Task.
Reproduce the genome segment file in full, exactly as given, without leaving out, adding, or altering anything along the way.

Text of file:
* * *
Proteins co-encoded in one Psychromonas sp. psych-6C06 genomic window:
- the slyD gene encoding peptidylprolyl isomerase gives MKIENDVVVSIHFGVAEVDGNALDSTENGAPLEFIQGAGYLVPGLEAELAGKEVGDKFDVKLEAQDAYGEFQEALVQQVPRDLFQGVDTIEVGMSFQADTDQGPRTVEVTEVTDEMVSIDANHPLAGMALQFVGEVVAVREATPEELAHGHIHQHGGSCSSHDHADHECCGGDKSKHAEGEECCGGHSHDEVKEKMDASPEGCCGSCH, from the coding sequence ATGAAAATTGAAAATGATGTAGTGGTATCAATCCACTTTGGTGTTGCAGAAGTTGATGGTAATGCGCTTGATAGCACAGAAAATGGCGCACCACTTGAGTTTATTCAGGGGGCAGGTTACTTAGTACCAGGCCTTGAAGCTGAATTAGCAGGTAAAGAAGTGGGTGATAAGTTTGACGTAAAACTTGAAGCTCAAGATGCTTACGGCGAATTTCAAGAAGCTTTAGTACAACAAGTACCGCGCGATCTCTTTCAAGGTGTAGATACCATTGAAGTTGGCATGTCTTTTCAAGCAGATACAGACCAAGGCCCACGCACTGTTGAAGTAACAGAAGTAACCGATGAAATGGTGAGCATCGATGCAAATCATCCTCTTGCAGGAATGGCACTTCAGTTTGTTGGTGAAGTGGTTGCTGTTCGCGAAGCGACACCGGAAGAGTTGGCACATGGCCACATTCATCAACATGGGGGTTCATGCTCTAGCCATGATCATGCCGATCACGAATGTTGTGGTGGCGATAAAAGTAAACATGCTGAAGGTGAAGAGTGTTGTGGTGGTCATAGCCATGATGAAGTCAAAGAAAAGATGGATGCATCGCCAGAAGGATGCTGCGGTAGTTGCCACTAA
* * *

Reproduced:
Proteins co-encoded in one Psychromonas sp. psych-6C06 genomic window:
- the slyD gene encoding peptidylprolyl isomerase gives MKIENDVVVSIHFGVAEVDGNALDSTENGAPLEFIQGAGYLVPGLEAELAGKEVGDKFDVKLEAQDAYGEFQEALVQQVPRDLFQGVDTIEVGMSFQADTDQGPRTVEVTEVTDEMVSIDANHPLAGMALQFVGEVVAVREATPEELAHGHIHQHGGSCSSHDHADHECCGGDKSKHAEGEECCGGHSHDEVKEKMDASPEGCCGSCH, from the coding sequence ATGAAAATTGAAAATGATGTAGTGGTATCAATCCACTTTGGTGTTGCAGAAGTTGATGGTAATGCGCTTGATAGCACAGAAAATGGCGCACCACTTGAGTTTATTCAGGGGGCAGGTTACTTAGTACCAGGCCTTGAAGCTGAATTAGCAGGTAAAGAAGTGGGTGATAAGTTTGACGTAAAACTTGAAGCTCAAGATGCTTACGGCGAATTTCAAGAAGCTTTAGTACAACAAGTACCGCGCGATCTCTTTCAAGGTGTAGATACCATTGAAGTTGGCATGTCTTTTCAAGCAGATACAGACCAAGGCCCACGCACTGTTGAAGTAACAGAAGTAACCGATGAAATGGTGAGCATCGATGCAAATCATCCTCTTGCAGGAATGGCACTTCAGTTTGTTGGTGAAGTGGTTGCTGTTCGCGAAGCGACACCGGAAGAGTTGGCACATGGCCACATTCATCAACATGGGGGTTCATGCTCTAGCCATGATCATGCCGATCACGAATGTTGTGGTGGCGATAAAAGTAAACATGCTGAAGGTGAAGAGTGTTGTGGTGGTCATAGCCATGATGAAGTCAAAGAAAAGATGGATGCATCGCCAGAAGGATGCTGCGGTAGTTGCCACTAA